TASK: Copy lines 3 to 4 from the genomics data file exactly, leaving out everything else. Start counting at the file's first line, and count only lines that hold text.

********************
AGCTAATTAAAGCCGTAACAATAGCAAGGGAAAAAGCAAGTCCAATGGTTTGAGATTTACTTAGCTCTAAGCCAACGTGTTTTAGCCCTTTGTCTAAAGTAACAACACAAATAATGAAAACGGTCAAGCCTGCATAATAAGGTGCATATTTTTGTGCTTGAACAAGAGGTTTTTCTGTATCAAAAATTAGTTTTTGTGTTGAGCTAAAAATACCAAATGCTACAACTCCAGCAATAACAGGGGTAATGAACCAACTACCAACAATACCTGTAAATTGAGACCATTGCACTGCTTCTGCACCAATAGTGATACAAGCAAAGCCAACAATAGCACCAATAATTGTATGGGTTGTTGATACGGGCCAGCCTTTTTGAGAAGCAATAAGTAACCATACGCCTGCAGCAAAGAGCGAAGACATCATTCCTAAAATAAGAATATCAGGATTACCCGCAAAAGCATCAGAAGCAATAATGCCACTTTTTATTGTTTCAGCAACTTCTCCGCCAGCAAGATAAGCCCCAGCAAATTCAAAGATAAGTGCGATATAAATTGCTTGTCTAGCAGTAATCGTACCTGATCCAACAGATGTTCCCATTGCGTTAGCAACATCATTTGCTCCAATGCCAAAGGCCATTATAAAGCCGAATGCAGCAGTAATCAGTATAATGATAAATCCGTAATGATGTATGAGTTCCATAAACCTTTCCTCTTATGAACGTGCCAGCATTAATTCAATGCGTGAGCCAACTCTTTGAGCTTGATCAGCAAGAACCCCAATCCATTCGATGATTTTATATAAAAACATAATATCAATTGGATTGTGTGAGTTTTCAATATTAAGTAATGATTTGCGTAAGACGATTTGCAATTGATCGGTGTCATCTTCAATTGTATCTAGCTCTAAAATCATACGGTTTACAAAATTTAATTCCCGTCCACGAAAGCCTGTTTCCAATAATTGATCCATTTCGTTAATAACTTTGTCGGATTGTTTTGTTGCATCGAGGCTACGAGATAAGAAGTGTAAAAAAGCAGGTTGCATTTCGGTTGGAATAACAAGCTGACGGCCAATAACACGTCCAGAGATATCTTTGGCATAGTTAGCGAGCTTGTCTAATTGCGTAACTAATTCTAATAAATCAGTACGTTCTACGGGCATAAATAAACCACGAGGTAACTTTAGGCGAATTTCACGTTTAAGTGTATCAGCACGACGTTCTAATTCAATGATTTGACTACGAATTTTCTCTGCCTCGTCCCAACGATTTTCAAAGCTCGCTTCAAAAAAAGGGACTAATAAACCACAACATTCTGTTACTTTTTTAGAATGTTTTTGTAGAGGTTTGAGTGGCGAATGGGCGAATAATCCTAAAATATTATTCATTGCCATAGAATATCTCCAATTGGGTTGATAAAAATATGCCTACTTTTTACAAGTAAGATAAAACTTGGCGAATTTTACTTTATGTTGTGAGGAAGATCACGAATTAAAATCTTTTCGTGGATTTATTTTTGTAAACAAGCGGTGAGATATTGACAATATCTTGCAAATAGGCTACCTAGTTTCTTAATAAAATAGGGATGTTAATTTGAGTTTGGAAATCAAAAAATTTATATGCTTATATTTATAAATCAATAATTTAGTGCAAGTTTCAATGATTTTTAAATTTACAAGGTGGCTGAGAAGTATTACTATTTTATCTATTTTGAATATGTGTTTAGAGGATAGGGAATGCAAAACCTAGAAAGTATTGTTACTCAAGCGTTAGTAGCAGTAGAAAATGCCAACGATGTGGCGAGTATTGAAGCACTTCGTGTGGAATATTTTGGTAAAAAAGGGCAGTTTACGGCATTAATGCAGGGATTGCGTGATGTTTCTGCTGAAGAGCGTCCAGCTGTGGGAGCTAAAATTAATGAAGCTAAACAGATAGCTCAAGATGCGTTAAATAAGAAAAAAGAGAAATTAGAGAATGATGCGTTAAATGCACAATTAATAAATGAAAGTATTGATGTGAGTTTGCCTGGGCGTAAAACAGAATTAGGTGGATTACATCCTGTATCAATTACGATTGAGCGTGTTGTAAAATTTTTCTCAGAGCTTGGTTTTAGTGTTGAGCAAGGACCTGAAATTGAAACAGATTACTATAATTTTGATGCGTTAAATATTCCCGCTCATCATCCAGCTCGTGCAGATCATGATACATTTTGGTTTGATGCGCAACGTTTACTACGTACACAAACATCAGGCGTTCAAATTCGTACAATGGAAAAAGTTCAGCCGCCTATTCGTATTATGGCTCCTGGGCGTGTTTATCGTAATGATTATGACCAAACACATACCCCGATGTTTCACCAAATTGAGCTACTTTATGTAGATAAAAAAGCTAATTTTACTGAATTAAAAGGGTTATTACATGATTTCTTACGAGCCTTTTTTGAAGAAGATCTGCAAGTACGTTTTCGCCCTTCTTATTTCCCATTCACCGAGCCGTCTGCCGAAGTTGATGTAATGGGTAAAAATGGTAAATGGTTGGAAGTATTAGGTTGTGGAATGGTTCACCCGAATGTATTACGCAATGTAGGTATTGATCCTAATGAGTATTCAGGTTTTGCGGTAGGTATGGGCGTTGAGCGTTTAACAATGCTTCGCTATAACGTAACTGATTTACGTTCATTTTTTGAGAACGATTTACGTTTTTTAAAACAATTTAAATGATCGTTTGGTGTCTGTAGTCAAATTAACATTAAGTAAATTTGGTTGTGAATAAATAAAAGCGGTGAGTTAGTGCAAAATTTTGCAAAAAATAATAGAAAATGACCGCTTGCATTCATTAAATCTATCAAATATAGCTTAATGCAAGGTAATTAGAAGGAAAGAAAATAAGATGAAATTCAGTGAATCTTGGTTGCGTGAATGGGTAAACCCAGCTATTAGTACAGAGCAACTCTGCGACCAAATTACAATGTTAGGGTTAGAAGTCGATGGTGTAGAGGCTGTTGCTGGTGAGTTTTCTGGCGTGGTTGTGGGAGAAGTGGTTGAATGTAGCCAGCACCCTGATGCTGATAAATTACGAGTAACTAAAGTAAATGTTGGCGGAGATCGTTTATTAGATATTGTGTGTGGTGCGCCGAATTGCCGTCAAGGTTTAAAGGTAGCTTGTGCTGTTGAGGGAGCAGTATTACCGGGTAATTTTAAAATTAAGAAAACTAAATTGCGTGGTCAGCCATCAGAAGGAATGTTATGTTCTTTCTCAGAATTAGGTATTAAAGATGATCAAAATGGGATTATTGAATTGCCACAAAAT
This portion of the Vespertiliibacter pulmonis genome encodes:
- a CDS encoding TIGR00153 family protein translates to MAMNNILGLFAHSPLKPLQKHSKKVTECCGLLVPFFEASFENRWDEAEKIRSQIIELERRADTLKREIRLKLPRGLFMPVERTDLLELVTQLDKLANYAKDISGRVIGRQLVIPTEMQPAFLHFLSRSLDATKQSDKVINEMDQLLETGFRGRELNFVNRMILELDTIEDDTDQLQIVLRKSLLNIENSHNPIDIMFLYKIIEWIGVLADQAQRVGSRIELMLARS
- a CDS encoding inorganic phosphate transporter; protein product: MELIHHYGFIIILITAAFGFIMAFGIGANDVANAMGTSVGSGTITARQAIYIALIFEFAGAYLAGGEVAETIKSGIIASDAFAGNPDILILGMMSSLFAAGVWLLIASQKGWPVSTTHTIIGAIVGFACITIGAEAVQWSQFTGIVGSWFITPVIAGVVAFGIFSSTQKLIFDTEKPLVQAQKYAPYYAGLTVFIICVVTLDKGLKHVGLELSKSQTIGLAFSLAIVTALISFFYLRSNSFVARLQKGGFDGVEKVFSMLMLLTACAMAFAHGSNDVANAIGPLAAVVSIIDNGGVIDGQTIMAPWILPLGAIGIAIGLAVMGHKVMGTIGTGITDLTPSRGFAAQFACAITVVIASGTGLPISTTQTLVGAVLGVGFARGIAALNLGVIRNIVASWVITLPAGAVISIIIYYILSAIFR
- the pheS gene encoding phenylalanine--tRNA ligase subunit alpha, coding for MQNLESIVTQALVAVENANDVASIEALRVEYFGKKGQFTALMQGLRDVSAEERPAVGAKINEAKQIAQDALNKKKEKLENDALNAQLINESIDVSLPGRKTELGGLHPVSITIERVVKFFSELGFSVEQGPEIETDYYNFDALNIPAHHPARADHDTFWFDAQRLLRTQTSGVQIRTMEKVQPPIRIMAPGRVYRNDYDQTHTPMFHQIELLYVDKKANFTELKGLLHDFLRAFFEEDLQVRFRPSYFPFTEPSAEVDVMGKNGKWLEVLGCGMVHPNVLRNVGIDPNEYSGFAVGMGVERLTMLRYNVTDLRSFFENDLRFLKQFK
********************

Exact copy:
- a CDS encoding TIGR00153 family protein translates to MAMNNILGLFAHSPLKPLQKHSKKVTECCGLLVPFFEASFENRWDEAEKIRSQIIELERRADTLKREIRLKLPRGLFMPVERTDLLELVTQLDKLANYAKDISGRVIGRQLVIPTEMQPAFLHFLSRSLDATKQSDKVINEMDQLLETGFRGRELNFVNRMILELDTIEDDTDQLQIVLRKSLLNIENSHNPIDIMFLYKIIEWIGVLADQAQRVGSRIELMLARS
- a CDS encoding inorganic phosphate transporter; protein product: MELIHHYGFIIILITAAFGFIMAFGIGANDVANAMGTSVGSGTITARQAIYIALIFEFAGAYLAGGEVAETIKSGIIASDAFAGNPDILILGMMSSLFAAGVWLLIASQKGWPVSTTHTIIGAIVGFACITIGAEAVQWSQFTGIVGSWFITPVIAGVVAFGIFSSTQKLIFDTEKPLVQAQKYAPYYAGLTVFIICVVTLDKGLKHVGLELSKSQTIGLAFSLAIVTALISFFYLRSNSFVARLQKGGFDGVEKVFSMLMLLTACAMAFAHGSNDVANAIGPLAAVVSIIDNGGVIDGQTIMAPWILPLGAIGIAIGLAVMGHKVMGTIGTGITDLTPSRGFAAQFACAITVVIASGTGLPISTTQTLVGAVLGVGFARGIAALNLGVIRNIVASWVITLPAGAVISIIIYYILSAIFR